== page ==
5E Suggested nerf to the Shield spell

Blue

Orcus on a bad hair day
In my opinion, Shield is one of the strongest spells in all of fifth edition. For a level 1 spell slot and your reaction, it grants you +5 AC for a whole round, and since you cast it after you know you've been hit, it's not wasted unless the roll beats your AC by 5 or more. In the campaign I play, we have 3 people with 18 or more armor class and 4 slots of Shield, and it basically amounts to dodging four hits (and being almost invulnerable for the remainder of those rounds) per long rest. So I propose to change Shield's casting time to:

One reaction, which you take when you are targeted by an attack or by magic missile.

This means that when an enemy attacks you, you have to choose whether to cast shield or not before you see what they roll. This means that the spell could be wasted if the attack would have missed anyways, and it makes it harder to guess what the enemy's attack bonus might be.
First, you've already described people as "almost invulnerable" while shield is up. So I'm not sure that triggering shield on the first attack or the first hit really makes that much of a difference unless they are using it at times when they are only getting attacked once. Sure, there are times when every attack in a round would have missed that it gets used up, but that's not a huge change. If you want to make a meaningful change, make it work like the Defensive Duelist feat and only apply to a single attack.

I wonder how much your table favors Shield. Do the foes ever use non-AC attacks like grapples, shoves, and especially spells with saves. +5 AC is nicely offset by advantage on attacks because one opponent shoved you to the ground after their first attack bounced off the air.

The other table variation I see if when DMs run fewer than the suggested number of combats. 6-8 combats or 3-4 rounds each is about 24 rounds total. Four uses of Shield are quite nice, but not a huge deal. Could be used up in the first combat. There is a commonly held false impression that fewer but tougher battles affect long-rest-recovery and at-will resources the same. This is a good example showing it's false - doing 2-4 combats of 4-5 rounds is only about 60% of the total number of rounds, so a spell like Shield that lasts for a whole round gives a lot more utility in % of combat covered. (Spells that last for an entire combat give even more utility when there are fewer combats.)

So I'd suggest trying to vary up your table a bit with more combats and with non-AC targetting, but if that doesn't get the feel you want then change Shield to just the triggering attack. But let your players know - with three characters with Shield it looks like they found have built around it being very effective and if you are nerfing their character choices they may want to rebuild to take advantage of other opportunities instead.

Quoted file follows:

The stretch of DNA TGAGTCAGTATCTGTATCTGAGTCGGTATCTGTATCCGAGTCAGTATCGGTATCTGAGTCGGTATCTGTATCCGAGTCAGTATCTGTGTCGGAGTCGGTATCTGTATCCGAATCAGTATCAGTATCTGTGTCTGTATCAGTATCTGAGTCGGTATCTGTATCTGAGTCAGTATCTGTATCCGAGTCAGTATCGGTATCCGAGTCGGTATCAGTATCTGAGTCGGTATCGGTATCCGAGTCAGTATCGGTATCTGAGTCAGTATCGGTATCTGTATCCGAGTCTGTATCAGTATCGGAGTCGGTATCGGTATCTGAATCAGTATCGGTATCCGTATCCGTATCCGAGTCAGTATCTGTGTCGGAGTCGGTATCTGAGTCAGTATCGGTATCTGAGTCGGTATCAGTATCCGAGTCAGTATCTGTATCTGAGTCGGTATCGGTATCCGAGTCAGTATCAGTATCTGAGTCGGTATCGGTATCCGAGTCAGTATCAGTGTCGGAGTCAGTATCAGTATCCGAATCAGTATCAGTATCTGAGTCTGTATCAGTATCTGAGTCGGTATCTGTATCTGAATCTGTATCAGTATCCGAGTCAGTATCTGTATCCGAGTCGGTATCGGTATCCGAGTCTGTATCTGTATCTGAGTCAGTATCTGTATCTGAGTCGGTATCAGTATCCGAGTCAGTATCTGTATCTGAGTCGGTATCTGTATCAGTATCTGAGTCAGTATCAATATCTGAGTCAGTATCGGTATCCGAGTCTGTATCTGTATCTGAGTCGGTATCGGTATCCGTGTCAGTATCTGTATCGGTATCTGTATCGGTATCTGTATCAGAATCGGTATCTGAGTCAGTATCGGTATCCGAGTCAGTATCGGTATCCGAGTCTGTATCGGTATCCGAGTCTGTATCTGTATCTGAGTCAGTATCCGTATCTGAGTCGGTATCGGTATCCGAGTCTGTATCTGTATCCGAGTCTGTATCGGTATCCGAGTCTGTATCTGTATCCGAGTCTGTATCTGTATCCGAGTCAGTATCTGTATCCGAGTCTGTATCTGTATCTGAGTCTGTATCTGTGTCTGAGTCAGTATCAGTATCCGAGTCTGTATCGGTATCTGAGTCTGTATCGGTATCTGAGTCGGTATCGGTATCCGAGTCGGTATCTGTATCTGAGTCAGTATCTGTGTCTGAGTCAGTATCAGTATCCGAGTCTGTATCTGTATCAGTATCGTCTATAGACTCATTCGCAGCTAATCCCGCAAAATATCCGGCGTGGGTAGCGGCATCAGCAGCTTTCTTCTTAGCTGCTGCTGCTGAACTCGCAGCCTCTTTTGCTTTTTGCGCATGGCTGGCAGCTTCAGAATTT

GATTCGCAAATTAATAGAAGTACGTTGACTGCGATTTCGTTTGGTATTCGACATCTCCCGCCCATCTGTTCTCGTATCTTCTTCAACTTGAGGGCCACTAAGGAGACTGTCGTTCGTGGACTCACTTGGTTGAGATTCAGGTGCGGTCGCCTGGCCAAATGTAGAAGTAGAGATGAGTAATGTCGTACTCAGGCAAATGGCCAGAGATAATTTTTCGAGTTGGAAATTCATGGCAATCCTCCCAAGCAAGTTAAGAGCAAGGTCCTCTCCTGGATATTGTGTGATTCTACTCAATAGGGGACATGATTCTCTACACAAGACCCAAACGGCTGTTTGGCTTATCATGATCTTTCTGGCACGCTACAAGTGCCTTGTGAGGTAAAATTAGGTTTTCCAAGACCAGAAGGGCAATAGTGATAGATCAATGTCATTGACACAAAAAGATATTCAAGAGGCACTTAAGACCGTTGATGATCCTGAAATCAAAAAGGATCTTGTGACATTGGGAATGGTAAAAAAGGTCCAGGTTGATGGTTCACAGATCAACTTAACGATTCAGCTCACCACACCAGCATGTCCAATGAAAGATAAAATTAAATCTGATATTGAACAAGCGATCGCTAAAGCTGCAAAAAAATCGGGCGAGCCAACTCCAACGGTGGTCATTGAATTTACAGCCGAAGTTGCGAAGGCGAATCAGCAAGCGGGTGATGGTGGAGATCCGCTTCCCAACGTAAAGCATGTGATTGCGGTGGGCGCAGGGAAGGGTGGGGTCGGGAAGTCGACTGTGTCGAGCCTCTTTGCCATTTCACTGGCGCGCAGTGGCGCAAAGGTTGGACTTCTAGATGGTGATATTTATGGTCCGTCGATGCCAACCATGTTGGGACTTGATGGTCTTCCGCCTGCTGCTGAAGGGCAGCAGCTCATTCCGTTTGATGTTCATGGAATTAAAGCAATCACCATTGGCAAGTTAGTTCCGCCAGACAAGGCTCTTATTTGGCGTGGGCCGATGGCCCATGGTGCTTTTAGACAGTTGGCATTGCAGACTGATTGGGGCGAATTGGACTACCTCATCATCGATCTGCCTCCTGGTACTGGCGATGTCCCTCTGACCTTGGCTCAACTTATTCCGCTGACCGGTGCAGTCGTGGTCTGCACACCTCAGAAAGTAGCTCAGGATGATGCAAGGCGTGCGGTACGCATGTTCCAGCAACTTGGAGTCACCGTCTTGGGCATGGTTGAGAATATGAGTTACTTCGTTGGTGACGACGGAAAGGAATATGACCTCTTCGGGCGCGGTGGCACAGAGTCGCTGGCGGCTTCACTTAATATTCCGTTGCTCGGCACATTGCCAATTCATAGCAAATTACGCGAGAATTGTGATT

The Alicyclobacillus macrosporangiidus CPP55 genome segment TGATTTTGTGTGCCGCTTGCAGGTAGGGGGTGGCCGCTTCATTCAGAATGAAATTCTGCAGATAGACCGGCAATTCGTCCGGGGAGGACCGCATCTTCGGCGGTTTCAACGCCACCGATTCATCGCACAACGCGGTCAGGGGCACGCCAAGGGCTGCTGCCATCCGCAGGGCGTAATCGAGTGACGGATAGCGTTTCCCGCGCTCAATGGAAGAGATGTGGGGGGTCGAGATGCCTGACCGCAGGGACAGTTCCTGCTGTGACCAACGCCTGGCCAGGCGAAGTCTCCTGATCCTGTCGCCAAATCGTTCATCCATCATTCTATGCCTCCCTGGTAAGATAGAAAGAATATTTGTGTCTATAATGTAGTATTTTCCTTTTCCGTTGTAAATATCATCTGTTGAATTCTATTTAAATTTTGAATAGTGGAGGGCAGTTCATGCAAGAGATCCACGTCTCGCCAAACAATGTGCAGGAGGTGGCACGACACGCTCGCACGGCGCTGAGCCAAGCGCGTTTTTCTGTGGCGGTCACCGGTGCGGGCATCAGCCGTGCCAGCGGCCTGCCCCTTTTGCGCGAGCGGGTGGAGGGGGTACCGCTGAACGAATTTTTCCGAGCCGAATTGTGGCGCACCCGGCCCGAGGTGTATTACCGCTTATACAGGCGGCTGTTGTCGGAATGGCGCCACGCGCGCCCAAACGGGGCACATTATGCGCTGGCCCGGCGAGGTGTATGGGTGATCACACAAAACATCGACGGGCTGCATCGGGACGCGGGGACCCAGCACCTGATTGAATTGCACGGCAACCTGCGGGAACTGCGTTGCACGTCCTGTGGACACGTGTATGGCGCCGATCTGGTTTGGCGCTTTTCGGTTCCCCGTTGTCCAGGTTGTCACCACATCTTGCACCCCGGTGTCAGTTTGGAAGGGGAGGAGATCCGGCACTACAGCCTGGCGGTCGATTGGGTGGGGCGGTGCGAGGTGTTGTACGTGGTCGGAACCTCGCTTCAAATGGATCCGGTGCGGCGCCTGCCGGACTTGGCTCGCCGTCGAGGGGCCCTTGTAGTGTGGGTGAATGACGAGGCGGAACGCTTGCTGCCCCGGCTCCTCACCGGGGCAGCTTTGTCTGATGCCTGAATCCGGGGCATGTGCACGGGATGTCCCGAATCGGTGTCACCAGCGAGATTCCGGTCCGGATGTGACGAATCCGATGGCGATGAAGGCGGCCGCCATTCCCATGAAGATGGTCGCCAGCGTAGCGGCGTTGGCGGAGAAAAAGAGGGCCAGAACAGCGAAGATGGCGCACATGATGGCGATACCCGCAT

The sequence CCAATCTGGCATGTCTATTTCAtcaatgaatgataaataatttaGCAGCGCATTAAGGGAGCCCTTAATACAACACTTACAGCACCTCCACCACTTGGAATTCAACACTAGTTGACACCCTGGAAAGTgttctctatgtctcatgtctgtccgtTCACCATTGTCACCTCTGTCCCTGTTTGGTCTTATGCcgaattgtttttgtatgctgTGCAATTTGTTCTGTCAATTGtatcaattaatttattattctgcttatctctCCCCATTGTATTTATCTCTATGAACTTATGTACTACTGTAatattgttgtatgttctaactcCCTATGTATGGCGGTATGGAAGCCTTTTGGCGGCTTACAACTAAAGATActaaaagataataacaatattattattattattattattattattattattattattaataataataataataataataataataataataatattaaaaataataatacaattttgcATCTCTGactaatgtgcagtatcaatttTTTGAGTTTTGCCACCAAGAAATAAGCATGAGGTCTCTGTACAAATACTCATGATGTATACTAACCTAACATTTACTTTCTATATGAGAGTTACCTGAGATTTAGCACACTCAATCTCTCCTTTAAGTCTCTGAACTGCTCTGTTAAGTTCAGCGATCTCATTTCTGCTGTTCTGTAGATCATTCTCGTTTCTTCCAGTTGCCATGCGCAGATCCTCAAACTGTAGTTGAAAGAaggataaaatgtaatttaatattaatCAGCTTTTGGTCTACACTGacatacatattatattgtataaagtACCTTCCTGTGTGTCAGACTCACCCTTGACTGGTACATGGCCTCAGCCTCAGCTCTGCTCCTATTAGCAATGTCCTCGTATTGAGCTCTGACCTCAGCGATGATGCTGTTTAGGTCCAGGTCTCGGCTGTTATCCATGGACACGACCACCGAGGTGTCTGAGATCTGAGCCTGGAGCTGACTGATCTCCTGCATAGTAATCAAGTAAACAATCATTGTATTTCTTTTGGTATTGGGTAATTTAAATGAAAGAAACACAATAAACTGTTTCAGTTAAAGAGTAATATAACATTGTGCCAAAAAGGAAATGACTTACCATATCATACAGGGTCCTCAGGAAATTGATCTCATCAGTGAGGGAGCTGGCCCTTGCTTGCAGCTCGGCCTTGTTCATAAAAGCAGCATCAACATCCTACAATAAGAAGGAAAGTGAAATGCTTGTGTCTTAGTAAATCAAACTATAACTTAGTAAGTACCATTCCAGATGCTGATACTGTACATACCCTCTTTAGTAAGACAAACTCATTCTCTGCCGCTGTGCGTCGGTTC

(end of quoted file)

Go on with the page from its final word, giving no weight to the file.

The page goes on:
EDIT: I just read that due to campaign circumstances, you auto-reset all resources after every session. Really, that breaks 5e in multiple ways. I'd strongly recommend using another game system. If that's not an option, I'd recommend slashing all long-rest-recovery resources to a quarter of current uses, and all short-rest resources to half. That will at least approximate 5e balance between long, short, and at-wills.
 
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WhosDaDungeonMaster

Guest
I have played with the idea of making the bonus equal to the proficiency bonus. So, at low levels, it is +2, and at epic levels, +6 (close to the +5 RAW).

That way, it is still useful at lower levels and helpful at higher levels.
 

Umbran

Mod Squad
Staff member
But what if that isn't an option? (Due to campaign circumstances, we can't have stories that last longer than one session and our abilities refresh at the end of every session)
General hint: If you are proposing a rule, it helps *a lot* if you give folks here the context in which that rule sits. Otherwise, they'll judge based on a generic set of assumptions, rather than judge based on your particular situation.

Taking a whole spell slot to avoid usually only a single hit? That doesn't seem overpowered at all in a usual game. Even in a short session it doesn't sound too bad, but that does get into a much deeper discussion of what the best encounter design for your game might be.
 

Nebulous

Adventurer
Your players have found a playstyle that works with the way you're DMing. Change that up. Surprise them. Don't give them the same type of combat situation every time. Give them other ways to spend their reactions, too. "Oh, you cast Shield? Well, no attack of opportunity from you as the enemy gets out of melee range then." "You cast Shield, so you can't cast Feather Fall while this ledge crumbles beneath you. Better hope that Dex save is a good roll!"